ERIC Number: ED224043
Record Type: RIE
Publication Date: 1982-Nov
Reference Count: 0
The Friendly Interface for Computers and English Teachers.
By exploring ways of designing computer-based instruction without having to learn a computer language and by learning ways of thinking that are compatible with the microcomputer, English teachers can take control of the computer in the classroom. Authoring languages are currently available that allow the teacher to input original subject material in personally styled language. Since computers also constrain thinking in very systematic ways, "Structured English," a limited set of complex, imperative sentences in which adverbial clauses set conditions or times for commands to be performed, has been developed for use with flow chart figures to create teaching programs. By following rhetorical guidelines developed through experience with "Structured English," teachers can create computer programs that actually engage or lead the learner with the intuitive insight of a live teacher. Sentences should be free of jargon and brief; commands should be invitational and supportive; choices should make a real difference; and the tone of all verb phrases should be friendly. Even with "Structured English," modified flow charts, and authoring systems, an English teacher still must be able to imagine what will be displayed on the video monitor each step of the sequence. A "script guide," a loose-leaf notebook providing precise communication between designer and programer, is an excellent tool for this purpose. (Figures include sample video displays of an authoring system.) (JL)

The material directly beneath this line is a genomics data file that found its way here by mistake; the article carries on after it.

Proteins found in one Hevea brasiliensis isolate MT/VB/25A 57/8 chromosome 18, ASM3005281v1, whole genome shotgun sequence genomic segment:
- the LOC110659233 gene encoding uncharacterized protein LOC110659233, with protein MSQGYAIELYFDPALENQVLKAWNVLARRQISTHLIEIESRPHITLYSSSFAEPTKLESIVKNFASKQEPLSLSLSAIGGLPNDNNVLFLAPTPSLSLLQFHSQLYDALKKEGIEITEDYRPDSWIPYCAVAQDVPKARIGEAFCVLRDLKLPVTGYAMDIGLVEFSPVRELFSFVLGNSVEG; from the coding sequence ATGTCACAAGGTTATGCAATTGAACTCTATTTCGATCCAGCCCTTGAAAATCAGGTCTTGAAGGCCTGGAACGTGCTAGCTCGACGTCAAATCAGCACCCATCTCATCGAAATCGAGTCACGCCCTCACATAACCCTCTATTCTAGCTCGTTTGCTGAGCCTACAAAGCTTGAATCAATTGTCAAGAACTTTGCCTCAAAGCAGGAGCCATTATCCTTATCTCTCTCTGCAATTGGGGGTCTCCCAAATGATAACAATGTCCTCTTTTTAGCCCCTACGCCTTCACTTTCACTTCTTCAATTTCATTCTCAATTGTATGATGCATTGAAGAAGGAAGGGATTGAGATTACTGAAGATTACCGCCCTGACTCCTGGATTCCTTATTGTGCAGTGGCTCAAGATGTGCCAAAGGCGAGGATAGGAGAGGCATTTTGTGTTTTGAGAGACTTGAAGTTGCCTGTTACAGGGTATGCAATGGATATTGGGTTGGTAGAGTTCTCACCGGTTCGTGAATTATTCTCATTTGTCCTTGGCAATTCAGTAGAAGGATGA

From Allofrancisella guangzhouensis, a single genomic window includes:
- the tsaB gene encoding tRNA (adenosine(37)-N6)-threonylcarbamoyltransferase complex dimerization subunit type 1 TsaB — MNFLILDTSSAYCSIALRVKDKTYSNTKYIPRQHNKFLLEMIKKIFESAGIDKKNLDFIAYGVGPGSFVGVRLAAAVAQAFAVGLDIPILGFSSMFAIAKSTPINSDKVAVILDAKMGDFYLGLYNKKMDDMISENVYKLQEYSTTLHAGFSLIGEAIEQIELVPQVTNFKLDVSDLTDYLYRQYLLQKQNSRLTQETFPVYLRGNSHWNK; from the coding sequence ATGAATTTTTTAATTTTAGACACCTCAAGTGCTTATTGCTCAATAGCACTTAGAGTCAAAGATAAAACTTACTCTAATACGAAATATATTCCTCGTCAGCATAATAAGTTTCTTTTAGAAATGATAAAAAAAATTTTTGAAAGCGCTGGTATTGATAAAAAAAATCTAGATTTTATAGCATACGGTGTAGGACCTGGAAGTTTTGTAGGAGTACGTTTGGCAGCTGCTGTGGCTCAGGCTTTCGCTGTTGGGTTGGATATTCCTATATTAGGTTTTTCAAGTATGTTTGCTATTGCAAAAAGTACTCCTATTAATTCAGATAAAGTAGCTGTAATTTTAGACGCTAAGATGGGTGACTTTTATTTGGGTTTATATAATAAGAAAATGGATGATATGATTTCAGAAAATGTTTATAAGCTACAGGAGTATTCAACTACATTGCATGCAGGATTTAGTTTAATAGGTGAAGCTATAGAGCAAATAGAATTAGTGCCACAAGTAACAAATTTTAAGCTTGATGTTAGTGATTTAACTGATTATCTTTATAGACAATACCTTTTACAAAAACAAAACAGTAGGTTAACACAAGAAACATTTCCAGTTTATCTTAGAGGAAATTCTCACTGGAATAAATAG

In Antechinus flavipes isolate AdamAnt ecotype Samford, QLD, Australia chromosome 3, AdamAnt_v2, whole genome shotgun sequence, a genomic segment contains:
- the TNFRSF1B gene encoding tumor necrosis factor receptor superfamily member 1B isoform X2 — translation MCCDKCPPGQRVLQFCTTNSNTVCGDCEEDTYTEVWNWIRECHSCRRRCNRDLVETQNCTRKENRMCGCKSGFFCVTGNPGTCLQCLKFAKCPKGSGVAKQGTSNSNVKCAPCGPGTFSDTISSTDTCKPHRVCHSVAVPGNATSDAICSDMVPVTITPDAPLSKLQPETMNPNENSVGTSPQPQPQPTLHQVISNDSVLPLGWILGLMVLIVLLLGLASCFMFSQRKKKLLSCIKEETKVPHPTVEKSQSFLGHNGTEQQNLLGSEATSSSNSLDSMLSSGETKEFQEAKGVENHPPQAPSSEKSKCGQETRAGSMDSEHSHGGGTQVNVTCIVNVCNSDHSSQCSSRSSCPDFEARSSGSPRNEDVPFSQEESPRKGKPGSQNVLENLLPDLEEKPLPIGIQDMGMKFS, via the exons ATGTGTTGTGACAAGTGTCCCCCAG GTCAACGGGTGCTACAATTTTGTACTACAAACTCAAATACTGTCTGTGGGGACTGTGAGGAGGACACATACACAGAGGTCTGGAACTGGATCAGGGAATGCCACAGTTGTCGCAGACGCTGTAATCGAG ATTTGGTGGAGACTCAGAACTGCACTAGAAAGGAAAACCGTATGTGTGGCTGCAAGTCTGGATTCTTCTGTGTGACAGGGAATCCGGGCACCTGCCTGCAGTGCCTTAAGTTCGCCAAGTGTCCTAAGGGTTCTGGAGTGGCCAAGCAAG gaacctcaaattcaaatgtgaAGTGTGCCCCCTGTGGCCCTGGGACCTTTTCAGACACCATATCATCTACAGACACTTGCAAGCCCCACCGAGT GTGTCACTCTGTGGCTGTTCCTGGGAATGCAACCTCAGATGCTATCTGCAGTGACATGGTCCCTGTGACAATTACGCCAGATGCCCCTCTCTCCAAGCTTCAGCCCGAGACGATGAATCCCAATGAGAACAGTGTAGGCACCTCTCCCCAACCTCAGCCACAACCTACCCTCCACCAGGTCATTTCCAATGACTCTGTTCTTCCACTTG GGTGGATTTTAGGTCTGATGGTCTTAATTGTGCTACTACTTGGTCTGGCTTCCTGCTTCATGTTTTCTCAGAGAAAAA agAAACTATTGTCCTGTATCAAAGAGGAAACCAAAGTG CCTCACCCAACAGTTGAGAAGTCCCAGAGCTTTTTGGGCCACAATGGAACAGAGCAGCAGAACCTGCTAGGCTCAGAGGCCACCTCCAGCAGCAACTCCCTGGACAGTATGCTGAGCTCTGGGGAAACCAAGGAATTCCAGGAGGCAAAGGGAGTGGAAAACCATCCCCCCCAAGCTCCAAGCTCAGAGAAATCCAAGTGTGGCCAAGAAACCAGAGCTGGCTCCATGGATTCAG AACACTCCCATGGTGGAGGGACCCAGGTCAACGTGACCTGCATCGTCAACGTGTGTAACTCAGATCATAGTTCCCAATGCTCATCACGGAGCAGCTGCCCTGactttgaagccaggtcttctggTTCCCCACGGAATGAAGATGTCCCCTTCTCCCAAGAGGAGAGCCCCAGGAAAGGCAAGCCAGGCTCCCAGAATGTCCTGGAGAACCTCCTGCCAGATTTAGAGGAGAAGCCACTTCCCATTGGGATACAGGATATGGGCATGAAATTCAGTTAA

Publication Type: Guides - Classroom - Teacher; Speeches/Meeting Papers
Education Level: N/A
Authoring Institution: N/A
Note: Paper presented at the Annual Meeting of the National Council of Teachers of English (72nd, Washington, DC, November 19-24, 1982).